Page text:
On our return journey down the mountain, we ran into a very talkative but very friendly Brit who had been traveling out of his backpack in China since 2007 (!). He offered us loads of helpful information about most of the places we will be traveling, and was a great inspiration for us to experience China without any inhibitions. Meeting Annie, Li, and Mark at the bottom, we were informed that we would be taking a much more scenic trip back, going along many of the back roads instead. It was, quite simply, amazing. We took a road that led amongst many of the rice farms, passing farmers and small huts and houses along the way. It was an amazing eye-opener for me, especially in the sense that even amongst so much accelerated development that we had witnessed, there were still so many places in China in which its citizens lived in relative poverty. The sharp dichotomy between the overly developed and over-crowded city of Yangshuo and its surrounding rural community was simultaneously stunning and thought provoking. However, this lack of development did not seem to diminish the quality of life of these farmers, who wore ever-present smiles and cheerfully approached us and returned greetings of “Ni hao!” whenever we waved or pointed. I truly felt for the first time that I was experiencing the real China that only a trip such as this could provide. By being able to fully insert ourselves in the rural community in ways that the average tourist could not, we were able to get a small taste of what the true essence of China might be. The moped ride back was without question the highlight of the trip so far. 

Finally returning to Yang-shuo almost 5 hours after we had left, we were overcome by an overwhelming sense of accomplishment and exhaustion. Lianna, however, still had her heart set upon taking a bamboo raft up the Li River, and although we ultimately decided against it today, she still plans to wake up early with Mark and try her luck by the docks. After a little more wandering and haggling along West Street, we were completely spent and decided to take some personal time and meet back up at dinner. I wandered the streets some more and struck up a conversation with one of the street artists, who actually was an art teacher at the University of Beijing but was in Yangshuo for New Years to provide instruction to younger artists. We chatted for about an hour about the trip, China, Politics, and America. It was a very cool conversation and great night. Meeting the guys again by the hotel, we decided to try a quaint little restaurant off of West Street called Lucy’s, where we met Lucy and were served some of the best spicy beef I have ever had.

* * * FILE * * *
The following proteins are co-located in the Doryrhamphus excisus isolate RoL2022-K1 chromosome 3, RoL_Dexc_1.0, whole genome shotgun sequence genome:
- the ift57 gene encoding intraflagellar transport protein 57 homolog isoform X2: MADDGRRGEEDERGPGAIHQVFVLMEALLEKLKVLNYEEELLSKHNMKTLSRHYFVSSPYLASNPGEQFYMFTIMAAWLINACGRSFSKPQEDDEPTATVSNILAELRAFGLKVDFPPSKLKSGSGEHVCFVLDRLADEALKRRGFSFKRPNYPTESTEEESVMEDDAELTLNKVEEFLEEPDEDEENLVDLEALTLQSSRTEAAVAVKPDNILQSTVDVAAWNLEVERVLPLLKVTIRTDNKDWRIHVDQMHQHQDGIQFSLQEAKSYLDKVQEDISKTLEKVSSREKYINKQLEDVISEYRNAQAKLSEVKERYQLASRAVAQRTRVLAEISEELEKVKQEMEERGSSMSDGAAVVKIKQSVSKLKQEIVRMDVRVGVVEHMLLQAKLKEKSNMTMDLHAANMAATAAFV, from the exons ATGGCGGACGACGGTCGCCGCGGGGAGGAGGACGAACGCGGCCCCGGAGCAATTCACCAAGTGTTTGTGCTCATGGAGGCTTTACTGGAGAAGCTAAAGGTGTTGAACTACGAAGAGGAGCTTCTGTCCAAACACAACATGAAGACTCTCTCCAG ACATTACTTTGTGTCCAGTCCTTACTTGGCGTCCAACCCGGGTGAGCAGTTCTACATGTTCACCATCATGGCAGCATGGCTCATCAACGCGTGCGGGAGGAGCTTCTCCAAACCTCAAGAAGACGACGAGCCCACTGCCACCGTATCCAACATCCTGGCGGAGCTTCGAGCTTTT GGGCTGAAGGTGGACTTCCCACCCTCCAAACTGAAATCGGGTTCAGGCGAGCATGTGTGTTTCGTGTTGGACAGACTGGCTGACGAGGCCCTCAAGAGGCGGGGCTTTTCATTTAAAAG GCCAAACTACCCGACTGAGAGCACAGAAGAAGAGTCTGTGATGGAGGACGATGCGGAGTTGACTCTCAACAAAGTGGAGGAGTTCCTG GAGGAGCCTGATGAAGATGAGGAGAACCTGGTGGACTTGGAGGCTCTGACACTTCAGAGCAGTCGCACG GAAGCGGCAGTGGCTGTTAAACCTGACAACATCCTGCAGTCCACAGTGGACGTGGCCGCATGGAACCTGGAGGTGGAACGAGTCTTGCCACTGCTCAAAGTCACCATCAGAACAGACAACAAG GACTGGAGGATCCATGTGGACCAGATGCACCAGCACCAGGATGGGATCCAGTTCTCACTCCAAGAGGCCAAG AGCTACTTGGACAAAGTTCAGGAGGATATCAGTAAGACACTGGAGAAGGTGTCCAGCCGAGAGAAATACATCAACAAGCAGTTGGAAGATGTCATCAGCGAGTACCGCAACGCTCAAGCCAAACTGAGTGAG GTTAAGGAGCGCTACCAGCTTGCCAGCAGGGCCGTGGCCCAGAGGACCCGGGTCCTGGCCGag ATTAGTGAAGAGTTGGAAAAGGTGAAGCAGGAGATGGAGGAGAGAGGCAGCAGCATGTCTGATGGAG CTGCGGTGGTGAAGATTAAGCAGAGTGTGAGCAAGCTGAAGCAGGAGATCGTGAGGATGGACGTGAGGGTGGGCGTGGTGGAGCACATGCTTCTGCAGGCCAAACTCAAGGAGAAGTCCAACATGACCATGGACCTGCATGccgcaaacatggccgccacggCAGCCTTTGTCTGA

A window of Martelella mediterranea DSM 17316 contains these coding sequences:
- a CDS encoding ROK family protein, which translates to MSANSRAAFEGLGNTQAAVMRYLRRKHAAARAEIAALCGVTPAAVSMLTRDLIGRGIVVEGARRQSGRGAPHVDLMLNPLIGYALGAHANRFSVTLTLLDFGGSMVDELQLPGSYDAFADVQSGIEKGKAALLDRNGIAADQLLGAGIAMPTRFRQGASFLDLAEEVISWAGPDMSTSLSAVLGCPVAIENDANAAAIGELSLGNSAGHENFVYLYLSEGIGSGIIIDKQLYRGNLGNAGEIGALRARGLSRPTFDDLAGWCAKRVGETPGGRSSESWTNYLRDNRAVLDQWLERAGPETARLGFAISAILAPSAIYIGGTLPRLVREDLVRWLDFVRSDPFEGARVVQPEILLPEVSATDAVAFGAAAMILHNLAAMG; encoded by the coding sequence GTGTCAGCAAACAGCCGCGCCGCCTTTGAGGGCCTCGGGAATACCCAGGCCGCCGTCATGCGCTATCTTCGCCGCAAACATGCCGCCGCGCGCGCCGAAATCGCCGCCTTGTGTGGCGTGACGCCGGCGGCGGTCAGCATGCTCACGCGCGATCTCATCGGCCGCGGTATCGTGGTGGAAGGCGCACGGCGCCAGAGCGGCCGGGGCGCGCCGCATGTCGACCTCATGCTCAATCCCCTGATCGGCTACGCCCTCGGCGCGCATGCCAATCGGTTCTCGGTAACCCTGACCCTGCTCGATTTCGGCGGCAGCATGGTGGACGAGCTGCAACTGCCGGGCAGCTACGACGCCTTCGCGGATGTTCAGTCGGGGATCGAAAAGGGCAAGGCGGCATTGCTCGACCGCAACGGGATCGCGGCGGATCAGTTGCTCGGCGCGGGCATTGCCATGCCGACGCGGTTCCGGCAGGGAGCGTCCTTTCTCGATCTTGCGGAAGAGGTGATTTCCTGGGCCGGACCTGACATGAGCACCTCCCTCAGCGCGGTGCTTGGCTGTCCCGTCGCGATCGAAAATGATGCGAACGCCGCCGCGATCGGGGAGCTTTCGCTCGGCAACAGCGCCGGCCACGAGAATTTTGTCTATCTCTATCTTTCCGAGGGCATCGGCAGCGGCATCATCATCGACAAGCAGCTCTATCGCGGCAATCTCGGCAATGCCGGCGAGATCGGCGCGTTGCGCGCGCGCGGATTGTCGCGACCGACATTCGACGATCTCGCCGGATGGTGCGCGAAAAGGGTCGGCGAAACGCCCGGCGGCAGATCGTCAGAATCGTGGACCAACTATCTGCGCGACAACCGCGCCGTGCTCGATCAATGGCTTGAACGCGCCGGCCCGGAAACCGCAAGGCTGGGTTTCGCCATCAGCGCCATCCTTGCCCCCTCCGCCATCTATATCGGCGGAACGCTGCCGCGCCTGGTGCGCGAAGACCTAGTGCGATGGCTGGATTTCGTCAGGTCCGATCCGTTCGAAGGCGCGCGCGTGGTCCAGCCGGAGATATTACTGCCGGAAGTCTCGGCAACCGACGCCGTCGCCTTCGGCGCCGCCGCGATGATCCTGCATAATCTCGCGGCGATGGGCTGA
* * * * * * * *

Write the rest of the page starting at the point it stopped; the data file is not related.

And that brings us pretty much up to speed. It has been exactly a week since we left the States, which sometimes seems like an eternity, and yet the time has flown by. Even only a week into this trip, and I have had some of the greatest traveling experiences of my life. I miss you guys, and hope everything’s well. Shout out to Mr. Bourque, Mr. Kors, Mrs. Koppeis, and Mrs. Cheverie and all my classmates! Talk to you later.

1 comment:

Anonymous said...

Hey guys! (It's Cady)

Wow. You can not even imagine the nostalgia that I am feeling right now. My mom told me a couple days ago that the blog was up and running but I haven't gotten around to checking until today- glad I did. It sounds like your trip is absolutely amazing so far. I can't believe you had a WARM Li River cruise (it was freezing for us). I also cannot believe, quite frankly that you, and I quote, "HATE" eggplant! I will most certainly be informing Nick of this atrocity (I am glad that you like it though, Allison).
It's cool that you guys are all doing your final project on food and that you've begun to prepare so early- you will NOT regret it later on. Do you think every day about how the rest of DS is at school and you guys are on the other side of the world? It's a great feeling.
Well, I just wanted to let you guys know that I most certainly have not forgotten about the exchange OR my experiences in China and that I will be reading as you update (as often as I can, anyways). It's so great to hear about your adventures- I have this weird excited feeling that I used to get IN China when I thought about just how amazing the experience I was having (and that you guys are currently having) really was.

I hope you continue to have an amazing trip. No inhibitions!


ps. Hi Viz!!